Over 2000 springs have been documented in Texas, and many of them were critical to the early exploration and settlement of the state. Numerous western explorers, including Da Vaca, Coronado, Moscosa, and Espejo during the 1500s, and Onate, Castillo, Bosque, Mendoza, La Salle, and De Leon during the 17th century, relied on these springs.
Later pioneers also depended on Texas springs, as they traveled along El Camino Real, La Bahia Road, the Old Spanish Trail, the Atascosa Road, the California gold-mining road, the Butterfield Overland Mail route, and the Chisholm cattle trail.
With time however, as many as 400 of these historic, and environmentally important, springs have dried up, due to overgrazing, compaction of soils, and overpumping of aquifers.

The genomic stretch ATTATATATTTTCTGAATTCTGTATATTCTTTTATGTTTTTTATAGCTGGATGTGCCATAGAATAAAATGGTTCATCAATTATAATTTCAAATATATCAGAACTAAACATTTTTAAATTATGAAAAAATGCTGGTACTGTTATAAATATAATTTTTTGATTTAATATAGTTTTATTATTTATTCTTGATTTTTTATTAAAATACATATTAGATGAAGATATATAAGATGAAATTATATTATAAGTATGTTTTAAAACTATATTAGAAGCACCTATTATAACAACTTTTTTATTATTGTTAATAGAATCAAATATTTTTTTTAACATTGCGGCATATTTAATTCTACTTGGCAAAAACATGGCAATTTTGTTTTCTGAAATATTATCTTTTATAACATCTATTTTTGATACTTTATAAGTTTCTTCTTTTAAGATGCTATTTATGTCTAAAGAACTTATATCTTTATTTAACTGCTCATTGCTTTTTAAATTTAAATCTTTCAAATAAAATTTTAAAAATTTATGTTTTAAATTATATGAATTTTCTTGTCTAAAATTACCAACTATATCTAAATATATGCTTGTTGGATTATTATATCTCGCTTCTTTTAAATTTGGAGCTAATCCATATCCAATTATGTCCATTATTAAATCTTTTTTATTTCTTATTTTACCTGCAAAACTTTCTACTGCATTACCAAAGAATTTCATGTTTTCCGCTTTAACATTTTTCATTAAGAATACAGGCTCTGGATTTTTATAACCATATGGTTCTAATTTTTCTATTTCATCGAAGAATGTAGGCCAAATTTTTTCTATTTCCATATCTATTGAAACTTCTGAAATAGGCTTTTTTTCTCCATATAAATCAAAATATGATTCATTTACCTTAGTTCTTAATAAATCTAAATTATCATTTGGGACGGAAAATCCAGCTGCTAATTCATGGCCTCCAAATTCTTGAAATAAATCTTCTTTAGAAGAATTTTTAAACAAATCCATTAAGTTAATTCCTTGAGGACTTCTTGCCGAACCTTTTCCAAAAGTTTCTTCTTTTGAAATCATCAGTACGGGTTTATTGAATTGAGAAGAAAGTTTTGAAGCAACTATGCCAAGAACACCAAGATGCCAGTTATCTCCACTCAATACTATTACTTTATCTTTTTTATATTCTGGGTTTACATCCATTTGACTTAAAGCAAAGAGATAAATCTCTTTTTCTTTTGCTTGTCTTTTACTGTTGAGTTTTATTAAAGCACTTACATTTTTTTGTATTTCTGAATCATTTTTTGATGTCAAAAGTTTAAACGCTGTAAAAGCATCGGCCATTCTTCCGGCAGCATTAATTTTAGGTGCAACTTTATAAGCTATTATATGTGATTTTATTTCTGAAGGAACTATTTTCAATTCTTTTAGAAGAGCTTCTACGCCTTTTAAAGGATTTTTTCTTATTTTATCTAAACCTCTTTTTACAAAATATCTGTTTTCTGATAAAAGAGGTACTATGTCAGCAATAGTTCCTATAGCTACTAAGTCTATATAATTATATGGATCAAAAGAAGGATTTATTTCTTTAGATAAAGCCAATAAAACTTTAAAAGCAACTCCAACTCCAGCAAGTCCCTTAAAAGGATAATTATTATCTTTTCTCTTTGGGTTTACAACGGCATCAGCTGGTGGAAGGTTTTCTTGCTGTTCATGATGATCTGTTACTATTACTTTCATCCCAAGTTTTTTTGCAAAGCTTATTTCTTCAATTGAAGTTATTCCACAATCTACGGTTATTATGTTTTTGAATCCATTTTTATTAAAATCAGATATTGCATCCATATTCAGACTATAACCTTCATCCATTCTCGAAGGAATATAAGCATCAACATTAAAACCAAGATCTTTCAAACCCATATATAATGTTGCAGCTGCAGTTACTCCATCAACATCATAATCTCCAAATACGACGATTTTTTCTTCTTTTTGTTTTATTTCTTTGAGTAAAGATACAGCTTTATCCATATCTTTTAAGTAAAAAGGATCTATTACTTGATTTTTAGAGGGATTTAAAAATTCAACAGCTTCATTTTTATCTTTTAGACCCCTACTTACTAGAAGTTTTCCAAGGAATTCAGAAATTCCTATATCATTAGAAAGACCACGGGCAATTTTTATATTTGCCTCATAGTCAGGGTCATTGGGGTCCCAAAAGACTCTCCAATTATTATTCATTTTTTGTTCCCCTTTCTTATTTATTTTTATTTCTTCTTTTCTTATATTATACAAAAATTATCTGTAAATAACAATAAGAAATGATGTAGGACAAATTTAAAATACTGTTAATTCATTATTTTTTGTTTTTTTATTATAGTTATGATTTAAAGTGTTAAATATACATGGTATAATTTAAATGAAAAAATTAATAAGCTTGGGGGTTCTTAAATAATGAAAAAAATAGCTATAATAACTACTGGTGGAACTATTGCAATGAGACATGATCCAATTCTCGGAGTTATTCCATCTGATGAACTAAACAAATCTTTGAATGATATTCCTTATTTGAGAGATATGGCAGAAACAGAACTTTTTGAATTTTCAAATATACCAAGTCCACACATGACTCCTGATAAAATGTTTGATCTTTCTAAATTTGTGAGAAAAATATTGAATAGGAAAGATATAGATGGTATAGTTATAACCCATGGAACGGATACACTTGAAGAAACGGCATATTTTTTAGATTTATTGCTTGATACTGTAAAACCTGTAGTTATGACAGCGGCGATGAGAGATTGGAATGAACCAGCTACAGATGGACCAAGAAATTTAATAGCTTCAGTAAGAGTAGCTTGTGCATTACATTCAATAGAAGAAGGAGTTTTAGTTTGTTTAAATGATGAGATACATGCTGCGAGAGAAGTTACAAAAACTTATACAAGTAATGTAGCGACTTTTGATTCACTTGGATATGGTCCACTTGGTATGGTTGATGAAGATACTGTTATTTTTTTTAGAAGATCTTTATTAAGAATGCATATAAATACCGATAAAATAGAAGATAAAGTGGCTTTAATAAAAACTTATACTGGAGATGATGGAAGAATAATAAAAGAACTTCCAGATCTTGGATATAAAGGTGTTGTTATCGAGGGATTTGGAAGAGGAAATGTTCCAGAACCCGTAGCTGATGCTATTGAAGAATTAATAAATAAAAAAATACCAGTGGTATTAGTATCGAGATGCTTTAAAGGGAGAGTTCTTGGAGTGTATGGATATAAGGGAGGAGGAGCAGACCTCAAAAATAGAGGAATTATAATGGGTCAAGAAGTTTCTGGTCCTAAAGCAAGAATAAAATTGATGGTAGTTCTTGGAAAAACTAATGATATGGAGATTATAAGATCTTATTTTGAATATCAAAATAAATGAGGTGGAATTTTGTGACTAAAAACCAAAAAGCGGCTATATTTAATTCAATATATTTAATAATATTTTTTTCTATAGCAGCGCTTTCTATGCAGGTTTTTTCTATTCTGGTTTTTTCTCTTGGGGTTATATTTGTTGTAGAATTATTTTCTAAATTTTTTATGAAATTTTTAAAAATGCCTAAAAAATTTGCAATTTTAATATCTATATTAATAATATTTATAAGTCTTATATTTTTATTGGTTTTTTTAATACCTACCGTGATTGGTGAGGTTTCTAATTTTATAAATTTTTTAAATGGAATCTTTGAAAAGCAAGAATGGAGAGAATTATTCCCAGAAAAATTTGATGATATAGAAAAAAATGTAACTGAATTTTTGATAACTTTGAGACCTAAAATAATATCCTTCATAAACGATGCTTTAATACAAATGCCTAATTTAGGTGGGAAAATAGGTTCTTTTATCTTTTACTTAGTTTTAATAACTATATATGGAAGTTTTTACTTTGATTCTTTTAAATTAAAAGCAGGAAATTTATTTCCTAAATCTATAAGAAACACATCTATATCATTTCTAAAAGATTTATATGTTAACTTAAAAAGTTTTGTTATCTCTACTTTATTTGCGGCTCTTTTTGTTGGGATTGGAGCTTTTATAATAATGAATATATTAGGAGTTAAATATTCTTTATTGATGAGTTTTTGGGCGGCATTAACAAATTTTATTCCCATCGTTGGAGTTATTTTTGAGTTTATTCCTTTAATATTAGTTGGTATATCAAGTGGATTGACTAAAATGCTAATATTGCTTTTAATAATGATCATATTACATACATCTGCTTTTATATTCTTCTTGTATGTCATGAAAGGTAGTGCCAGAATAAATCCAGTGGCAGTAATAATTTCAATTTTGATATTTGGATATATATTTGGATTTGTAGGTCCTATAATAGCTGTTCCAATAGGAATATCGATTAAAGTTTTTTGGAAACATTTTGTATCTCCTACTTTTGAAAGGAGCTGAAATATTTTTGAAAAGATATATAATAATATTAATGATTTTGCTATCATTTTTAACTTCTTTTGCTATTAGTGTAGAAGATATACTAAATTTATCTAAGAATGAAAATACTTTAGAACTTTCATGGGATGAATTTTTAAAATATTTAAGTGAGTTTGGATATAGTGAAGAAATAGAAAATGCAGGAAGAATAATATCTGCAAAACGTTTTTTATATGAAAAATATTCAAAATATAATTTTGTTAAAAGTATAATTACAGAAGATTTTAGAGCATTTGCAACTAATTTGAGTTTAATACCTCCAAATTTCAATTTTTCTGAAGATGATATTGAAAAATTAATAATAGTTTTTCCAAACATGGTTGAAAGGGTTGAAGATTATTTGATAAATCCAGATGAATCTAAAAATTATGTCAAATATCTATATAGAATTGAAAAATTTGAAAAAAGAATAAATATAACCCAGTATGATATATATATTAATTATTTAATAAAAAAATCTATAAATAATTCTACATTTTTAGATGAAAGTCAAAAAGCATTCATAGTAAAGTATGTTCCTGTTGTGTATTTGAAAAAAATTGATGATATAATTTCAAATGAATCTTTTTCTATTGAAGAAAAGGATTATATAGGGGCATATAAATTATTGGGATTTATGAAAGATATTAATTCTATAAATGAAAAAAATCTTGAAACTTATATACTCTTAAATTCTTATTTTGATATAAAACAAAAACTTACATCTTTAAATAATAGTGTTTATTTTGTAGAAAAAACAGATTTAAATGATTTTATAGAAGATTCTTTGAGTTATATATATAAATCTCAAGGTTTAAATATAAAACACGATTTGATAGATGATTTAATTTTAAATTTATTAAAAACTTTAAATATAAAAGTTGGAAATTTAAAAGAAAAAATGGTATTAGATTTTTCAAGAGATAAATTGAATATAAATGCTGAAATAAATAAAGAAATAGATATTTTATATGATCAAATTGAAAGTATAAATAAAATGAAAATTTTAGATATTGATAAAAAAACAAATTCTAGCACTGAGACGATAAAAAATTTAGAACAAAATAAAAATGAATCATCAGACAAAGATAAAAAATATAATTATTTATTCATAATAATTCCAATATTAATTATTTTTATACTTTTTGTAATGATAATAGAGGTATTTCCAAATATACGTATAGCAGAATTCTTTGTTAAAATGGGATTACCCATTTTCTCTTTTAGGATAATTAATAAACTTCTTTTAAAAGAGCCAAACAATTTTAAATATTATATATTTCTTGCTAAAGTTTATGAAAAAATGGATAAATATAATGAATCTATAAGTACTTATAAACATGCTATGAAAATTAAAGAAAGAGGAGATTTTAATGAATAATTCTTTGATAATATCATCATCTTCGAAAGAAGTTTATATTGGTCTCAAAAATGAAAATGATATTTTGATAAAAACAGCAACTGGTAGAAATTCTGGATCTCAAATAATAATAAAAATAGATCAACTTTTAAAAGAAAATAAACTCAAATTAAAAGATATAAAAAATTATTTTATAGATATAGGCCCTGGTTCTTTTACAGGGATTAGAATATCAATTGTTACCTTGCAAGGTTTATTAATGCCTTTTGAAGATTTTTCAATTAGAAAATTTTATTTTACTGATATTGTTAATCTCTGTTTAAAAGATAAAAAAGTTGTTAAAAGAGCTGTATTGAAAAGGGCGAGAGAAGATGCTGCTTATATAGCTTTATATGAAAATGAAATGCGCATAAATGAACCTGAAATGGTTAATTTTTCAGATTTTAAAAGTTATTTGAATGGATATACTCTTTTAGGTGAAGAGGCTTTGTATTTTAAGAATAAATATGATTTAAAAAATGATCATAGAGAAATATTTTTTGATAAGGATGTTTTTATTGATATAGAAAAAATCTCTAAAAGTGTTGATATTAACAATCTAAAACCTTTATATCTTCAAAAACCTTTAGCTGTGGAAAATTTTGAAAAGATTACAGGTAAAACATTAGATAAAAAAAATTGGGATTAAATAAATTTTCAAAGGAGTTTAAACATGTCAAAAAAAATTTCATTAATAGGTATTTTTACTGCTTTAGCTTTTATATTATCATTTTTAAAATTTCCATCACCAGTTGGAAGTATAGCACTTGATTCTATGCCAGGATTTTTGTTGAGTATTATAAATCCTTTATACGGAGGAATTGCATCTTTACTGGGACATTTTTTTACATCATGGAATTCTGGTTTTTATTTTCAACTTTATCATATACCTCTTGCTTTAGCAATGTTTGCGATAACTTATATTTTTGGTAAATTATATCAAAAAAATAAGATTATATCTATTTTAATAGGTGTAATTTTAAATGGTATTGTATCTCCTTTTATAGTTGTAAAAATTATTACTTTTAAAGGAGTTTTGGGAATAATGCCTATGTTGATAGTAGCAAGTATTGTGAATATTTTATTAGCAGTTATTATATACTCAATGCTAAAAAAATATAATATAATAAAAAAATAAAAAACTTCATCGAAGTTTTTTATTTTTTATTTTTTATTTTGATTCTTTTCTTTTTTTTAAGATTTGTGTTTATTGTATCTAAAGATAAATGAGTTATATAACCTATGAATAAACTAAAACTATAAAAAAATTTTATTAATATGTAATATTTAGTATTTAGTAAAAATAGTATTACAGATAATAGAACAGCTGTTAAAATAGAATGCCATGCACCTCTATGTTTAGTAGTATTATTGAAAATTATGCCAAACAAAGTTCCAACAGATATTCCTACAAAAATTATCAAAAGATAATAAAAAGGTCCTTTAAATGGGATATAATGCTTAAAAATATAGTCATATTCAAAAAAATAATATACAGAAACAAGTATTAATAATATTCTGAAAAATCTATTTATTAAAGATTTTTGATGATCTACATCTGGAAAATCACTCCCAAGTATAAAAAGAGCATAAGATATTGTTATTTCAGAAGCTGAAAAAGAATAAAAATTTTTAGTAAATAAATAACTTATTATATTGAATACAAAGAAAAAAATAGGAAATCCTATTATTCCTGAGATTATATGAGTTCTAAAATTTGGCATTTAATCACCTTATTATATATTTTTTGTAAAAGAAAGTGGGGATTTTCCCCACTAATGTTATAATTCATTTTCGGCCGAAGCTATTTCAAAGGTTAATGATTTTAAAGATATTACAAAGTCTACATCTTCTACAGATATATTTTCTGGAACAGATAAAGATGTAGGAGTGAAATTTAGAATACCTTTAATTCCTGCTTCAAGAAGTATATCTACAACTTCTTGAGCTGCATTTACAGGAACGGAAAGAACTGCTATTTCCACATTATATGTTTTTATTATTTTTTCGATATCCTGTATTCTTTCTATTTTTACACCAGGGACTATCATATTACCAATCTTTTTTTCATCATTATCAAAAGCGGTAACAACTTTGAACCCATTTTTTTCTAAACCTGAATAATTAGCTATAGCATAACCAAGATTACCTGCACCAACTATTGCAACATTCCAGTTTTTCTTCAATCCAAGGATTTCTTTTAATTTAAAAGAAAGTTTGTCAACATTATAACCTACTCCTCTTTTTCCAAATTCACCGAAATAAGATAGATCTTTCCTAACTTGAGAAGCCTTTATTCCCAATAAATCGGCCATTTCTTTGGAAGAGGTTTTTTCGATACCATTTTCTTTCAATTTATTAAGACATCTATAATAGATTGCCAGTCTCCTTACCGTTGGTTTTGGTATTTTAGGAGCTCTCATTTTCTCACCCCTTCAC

John Carpenter remembers what Comanche Springs, once the third largest springs in Texas, meant to the community of Fort Stockton before heavy pumping led to their demise in 1955.
Brune, Gunnar. 1975. “Major and Historical Springs of Texas”, Report 189, Texas Water Development Board, Austin, Texas.
Heitmuller, Franklin. 2006. “Compilation of Historical Water-Quality data for Selected Springs in Texas, By Ecoregion”, U.S. Geological Survey, in cooperation with the Texas Parks and Wildlife Department.